When something lands on the desk of a retail facilities manager, there is often a need to resolve it promptly, efficiently and within budget. Undoubtedly, this is true for all the trades and services for which you are responsible, including painting. In order to ensure a uniform and successfully branded appearance, painting corner to corner – not touching up – is your
best option.

The environment sets the overall buying experience for your customers. Numerous articles and studies discuss the importance of colors and aesthetics in a retail environment. In fact, according to the Institute for Color Research, consumers make a “subconscious judgement about your retail environment and product within 90 seconds of the initial viewing.”

Earning your customer’s repeat business is just as important as that first impression. Did you know that other statistics show 52 percent of shoppers will not return to a store if they do not find the store aesthetically pleasing?

These two statistics alone point to a conclusion that the store environment can result in customers shopping longer in your stores, interacting more positively with your employees, and it can also result in your employees better serving your customers.


     With the appearance of retail locations being so important, the request to touch up the paint of an area should only be used as a last resort. Nearly all of the time, touch-ups will result in a color and/or sheen difference. Roller marks and brush marks will be visible because of a lack of a uniform wet edge. Even if you have a specific manufacturer color, product code and sheen, too many variables result in less than acceptable results – fading of existing paint, alternate paint options or matched paint used in the past, manufacturer tint variances – can cause complications and unappealing results.

However, if the expense of painting corner to corner is not a viable option, put the odds in your favor by talking to your specified paint manufacturer about products they recommend for your particular needs. If you don’t have a required manufacturer specification, then begin by reaching out to paint manufacturers or your preferred paint suppliers to research your options.

Just as important is to create a system of checks and balances so that once a particular paint specification is determined, you can verify the appropriate specification is utilized. Make sure your painting supplier is capable of tracking all paint purchases tied to your locations and can provide proof, if needed, as to the specific paint purchased and applied in your stores.

It is not beneficial to you when a supplier side steps your system and matches paint to other manufacturers or products. Most paint manufactures have the ability to set up accounts with national painting databases to obtain this valuable information.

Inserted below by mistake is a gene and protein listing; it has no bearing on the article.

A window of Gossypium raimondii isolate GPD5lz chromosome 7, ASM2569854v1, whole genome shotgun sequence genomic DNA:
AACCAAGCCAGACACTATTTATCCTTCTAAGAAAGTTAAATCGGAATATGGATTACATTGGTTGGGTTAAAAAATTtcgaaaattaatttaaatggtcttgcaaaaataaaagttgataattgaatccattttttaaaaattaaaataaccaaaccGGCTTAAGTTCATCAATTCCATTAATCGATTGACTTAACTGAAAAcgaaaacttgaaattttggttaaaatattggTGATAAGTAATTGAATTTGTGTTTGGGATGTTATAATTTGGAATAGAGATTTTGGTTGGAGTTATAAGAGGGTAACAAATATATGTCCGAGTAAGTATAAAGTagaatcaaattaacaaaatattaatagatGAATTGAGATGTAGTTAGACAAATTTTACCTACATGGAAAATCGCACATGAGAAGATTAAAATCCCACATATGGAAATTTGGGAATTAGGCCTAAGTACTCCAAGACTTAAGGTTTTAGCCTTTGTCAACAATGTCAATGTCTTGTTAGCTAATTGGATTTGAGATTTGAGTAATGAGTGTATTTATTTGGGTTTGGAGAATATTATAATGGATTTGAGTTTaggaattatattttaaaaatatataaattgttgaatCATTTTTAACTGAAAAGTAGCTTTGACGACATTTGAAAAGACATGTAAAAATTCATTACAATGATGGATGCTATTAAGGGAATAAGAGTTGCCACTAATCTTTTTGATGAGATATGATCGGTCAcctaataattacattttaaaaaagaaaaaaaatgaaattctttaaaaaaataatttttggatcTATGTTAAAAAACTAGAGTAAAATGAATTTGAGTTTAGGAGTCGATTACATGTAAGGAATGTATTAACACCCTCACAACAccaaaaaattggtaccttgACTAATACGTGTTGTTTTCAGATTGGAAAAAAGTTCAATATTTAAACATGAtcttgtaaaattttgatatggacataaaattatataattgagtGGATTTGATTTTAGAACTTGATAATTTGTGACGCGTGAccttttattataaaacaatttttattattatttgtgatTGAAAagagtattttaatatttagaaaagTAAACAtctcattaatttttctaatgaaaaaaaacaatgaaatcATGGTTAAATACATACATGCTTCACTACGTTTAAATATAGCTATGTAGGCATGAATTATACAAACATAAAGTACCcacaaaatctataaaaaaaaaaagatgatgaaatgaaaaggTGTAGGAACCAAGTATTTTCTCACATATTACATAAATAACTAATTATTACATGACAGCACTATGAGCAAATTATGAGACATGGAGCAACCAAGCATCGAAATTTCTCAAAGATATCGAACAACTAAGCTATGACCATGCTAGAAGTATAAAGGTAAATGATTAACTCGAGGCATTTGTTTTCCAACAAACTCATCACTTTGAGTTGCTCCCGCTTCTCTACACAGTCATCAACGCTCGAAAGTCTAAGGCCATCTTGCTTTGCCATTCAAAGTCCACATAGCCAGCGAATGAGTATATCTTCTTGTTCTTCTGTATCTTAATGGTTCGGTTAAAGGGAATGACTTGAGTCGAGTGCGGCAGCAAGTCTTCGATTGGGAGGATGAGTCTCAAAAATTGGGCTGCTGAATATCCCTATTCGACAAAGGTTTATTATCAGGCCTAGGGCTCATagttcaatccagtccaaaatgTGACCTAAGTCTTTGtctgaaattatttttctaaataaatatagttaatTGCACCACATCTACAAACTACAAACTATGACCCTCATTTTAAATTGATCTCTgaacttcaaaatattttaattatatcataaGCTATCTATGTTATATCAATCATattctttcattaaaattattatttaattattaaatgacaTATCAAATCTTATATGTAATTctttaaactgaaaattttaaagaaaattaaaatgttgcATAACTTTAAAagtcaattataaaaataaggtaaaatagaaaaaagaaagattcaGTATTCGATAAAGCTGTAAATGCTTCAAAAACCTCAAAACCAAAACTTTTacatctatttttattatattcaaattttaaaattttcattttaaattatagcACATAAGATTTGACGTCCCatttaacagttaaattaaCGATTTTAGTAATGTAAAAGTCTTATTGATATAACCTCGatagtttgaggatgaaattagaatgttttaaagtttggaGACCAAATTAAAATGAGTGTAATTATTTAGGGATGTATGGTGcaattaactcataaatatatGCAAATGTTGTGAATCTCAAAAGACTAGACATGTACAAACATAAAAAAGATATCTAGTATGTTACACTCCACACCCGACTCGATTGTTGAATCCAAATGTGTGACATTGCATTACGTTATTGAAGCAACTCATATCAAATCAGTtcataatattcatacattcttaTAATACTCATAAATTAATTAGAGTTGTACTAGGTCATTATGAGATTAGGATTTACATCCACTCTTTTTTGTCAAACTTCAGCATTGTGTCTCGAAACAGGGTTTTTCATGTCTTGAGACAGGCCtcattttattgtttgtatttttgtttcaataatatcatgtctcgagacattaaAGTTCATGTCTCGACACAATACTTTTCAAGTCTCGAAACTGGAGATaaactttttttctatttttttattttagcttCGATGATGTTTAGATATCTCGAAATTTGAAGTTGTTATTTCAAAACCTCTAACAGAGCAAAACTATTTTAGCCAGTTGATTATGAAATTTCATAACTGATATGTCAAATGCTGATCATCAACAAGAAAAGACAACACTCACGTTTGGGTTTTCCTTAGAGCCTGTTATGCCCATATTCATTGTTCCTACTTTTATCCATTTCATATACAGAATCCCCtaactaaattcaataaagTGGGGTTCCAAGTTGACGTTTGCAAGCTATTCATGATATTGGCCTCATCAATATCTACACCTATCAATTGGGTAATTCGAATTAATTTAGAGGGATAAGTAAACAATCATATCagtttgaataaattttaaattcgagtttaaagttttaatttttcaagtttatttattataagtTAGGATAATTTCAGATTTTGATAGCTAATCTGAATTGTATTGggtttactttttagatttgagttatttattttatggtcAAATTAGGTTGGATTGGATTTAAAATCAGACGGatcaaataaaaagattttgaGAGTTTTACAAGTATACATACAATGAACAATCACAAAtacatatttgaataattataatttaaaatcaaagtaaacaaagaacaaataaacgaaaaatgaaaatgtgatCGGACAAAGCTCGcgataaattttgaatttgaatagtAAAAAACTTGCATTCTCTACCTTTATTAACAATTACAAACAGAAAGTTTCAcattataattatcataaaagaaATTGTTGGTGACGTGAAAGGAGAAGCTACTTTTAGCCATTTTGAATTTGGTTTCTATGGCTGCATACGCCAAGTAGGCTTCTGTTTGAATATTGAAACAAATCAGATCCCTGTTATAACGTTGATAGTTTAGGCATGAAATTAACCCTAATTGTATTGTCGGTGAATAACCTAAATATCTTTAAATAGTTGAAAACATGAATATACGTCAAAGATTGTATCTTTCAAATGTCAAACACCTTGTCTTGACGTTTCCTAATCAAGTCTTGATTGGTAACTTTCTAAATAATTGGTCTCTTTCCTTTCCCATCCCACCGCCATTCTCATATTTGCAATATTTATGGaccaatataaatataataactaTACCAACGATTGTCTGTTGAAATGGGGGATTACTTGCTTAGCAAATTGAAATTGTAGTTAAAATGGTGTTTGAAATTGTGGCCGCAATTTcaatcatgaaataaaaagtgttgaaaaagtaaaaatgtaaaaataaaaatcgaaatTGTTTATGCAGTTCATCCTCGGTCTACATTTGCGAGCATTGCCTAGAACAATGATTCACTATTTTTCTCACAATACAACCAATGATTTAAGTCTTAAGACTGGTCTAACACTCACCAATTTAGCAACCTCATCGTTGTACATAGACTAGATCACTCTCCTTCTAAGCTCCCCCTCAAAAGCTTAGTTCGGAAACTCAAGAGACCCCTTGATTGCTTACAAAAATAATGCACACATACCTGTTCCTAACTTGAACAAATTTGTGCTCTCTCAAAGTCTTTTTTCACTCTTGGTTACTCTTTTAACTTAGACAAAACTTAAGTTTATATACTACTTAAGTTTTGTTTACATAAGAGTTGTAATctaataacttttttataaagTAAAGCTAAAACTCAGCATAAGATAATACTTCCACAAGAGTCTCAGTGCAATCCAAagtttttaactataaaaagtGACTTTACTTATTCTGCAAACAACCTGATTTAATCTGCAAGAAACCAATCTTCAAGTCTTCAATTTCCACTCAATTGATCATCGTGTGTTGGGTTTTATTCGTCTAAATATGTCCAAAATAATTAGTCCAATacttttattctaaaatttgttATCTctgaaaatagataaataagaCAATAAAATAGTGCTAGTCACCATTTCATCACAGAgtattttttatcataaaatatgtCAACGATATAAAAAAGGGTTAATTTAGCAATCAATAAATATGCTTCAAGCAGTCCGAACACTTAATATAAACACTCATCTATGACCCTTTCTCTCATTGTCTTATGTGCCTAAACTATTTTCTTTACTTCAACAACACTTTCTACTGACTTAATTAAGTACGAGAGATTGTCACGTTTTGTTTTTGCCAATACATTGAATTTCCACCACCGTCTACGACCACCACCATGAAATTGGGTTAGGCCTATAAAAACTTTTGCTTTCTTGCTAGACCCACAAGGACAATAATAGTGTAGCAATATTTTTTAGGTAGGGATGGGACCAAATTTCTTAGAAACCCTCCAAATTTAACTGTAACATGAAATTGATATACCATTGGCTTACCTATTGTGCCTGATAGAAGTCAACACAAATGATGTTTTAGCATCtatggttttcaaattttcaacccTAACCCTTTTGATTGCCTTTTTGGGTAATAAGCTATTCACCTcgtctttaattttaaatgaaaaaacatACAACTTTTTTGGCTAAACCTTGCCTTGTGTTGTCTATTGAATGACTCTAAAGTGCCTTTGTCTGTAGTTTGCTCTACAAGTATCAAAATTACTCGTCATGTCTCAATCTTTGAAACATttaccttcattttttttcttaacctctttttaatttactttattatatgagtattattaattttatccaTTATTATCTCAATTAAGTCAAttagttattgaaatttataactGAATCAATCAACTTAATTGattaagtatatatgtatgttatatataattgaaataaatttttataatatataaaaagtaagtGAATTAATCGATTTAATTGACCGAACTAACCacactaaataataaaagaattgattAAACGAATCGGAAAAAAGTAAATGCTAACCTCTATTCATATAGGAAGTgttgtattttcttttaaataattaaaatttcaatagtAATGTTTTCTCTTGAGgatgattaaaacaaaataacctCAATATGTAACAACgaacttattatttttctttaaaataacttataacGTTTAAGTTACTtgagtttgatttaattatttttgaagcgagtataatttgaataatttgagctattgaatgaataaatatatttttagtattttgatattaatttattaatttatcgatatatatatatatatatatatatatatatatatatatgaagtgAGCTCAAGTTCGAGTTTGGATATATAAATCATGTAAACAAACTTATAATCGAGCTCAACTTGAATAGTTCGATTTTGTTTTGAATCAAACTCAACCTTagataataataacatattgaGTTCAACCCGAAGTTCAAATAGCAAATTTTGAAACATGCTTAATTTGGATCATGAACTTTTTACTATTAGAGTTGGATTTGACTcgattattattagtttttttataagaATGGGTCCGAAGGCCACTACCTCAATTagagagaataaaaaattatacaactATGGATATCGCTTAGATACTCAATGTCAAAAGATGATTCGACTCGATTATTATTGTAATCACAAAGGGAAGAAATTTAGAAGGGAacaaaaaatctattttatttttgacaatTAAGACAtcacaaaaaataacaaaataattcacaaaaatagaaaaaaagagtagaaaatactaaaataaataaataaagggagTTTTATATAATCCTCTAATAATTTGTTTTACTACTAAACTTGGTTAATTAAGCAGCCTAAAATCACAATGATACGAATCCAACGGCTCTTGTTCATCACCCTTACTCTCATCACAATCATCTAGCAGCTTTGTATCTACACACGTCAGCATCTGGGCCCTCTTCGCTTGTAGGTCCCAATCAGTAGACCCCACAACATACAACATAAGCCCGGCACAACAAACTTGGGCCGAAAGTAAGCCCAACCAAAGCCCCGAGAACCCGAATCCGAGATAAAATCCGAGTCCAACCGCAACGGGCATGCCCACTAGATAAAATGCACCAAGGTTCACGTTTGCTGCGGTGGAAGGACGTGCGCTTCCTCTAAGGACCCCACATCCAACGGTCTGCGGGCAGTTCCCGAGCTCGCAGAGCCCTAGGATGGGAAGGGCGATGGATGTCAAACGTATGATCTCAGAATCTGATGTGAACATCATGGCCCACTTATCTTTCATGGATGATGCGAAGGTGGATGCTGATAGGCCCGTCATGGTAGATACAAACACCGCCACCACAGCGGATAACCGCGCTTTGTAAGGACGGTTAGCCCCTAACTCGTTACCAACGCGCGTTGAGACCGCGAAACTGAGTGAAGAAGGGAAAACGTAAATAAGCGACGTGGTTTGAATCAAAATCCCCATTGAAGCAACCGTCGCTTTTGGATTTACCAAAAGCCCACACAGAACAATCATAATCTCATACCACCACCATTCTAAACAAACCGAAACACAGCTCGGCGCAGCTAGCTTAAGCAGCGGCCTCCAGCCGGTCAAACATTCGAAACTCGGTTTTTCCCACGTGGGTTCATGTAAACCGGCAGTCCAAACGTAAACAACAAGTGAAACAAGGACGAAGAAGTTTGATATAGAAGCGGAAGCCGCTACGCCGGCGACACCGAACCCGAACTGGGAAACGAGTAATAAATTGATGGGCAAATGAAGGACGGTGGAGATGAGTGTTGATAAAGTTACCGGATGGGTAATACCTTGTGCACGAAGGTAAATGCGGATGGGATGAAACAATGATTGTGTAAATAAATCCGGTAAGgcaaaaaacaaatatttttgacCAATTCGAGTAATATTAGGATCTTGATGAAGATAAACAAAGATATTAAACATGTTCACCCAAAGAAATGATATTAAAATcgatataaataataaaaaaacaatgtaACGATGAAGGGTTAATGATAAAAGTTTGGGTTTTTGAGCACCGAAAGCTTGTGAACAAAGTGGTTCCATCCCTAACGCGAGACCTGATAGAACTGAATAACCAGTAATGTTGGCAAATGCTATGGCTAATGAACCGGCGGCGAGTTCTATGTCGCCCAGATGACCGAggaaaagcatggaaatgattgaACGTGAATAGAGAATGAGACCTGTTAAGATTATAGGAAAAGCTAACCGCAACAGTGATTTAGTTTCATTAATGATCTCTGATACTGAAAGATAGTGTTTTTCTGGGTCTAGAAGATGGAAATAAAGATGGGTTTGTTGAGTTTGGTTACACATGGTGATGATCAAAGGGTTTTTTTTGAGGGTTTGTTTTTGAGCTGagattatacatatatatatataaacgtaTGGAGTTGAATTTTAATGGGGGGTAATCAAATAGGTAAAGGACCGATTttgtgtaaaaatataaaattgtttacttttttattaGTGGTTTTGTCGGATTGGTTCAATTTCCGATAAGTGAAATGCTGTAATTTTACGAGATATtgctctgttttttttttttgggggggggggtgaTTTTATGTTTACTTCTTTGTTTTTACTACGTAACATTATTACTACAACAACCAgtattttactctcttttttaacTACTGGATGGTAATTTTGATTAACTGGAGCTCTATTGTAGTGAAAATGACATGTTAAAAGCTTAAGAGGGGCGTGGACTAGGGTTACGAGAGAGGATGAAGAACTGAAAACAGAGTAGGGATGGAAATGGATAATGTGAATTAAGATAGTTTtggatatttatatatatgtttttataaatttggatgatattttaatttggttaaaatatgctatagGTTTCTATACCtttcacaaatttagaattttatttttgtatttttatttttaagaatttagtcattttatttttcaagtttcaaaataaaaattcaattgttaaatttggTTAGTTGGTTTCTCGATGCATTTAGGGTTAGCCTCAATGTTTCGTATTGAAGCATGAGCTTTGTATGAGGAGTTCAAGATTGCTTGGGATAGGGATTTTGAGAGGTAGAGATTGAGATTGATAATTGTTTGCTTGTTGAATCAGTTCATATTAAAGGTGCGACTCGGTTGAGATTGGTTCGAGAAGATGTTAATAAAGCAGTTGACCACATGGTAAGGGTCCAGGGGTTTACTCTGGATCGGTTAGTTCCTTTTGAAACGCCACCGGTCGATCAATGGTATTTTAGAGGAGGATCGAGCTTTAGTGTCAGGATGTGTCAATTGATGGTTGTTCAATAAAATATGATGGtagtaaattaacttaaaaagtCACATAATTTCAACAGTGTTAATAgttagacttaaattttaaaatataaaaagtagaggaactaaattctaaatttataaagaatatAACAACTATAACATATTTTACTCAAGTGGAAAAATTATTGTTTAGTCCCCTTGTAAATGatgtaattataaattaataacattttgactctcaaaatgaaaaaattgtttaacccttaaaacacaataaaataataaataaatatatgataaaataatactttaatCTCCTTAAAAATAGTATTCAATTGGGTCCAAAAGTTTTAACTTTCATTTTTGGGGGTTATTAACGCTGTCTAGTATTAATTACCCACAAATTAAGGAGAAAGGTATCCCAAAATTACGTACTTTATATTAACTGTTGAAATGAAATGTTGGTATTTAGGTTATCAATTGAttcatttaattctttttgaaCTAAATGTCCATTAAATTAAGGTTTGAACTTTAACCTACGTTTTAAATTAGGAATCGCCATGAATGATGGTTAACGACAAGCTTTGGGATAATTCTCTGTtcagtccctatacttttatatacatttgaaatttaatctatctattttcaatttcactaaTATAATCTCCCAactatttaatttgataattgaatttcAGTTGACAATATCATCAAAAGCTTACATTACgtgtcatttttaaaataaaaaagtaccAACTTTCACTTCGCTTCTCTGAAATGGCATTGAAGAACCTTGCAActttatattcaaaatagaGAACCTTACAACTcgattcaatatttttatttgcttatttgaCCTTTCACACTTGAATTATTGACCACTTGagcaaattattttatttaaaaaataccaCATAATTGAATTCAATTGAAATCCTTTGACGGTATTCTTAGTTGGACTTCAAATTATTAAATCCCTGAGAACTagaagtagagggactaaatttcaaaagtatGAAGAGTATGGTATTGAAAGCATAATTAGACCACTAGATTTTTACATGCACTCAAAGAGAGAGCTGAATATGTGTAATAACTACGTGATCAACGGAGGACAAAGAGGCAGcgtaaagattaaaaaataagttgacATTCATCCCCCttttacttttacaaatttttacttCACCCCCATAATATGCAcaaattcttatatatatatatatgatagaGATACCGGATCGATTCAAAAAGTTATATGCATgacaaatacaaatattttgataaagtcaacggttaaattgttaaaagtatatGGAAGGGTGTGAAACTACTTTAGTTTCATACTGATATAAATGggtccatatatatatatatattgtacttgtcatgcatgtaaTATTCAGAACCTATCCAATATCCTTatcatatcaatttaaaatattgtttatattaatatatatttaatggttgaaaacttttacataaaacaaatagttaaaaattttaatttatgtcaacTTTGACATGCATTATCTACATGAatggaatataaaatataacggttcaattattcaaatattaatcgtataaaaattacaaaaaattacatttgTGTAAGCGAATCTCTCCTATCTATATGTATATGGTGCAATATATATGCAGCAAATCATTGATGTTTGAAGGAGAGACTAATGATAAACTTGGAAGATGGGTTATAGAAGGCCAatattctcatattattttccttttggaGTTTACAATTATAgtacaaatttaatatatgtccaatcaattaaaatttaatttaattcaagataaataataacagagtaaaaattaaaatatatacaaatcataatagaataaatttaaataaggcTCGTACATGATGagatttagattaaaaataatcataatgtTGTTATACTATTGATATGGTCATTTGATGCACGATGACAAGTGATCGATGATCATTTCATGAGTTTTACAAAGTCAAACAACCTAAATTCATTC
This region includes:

The savings from doing paint touch-up by a qualified painting contractor, rather than painting the entire store, are significant. The cost of performing a painting touch-up service in terms of material and labor is a fraction of what it would be for a full store. In addition, there is a relatively small amount of time needed to staff the store or hire a security guard after hours for perhaps several nights to accommodate the time required to paint a full store, wall to wall.

However, it should be noted that minor touch-ups of scratches, abrasions or small repairs to a damaged wall should be limited to areas of the store that are isolated or have low customer traffic. Areas that have wider use and exposure should always have a wall painted corner to corner to reduce the risk of being obvious to your customers.


     It is difficult to verify the cost savings associated with touch-up painting versus painting an entire store due to the obvious variables associated with costs of such services. What needs to be considered is the effect that cutting costs by touching up a wall in your store has on your customers.

As noted above, a positive in-store experience for your customer is paramount, and visitors to your store will return to shop if they perceive it is well maintained. Therefore, the financial cost of painting at least corner to corner, if not the entire store, should be budgeted. It will be a fraction of the cost of painting an entire store and best of all; will not be as noticeable as a minor touch-up service. If budget dictates touch-ups only, realize the appearance challenges you will face. At the very least, try to stack the odds in your favor by establishing a system of checks and balances to better avoid the inevitable pitfalls that may arise.

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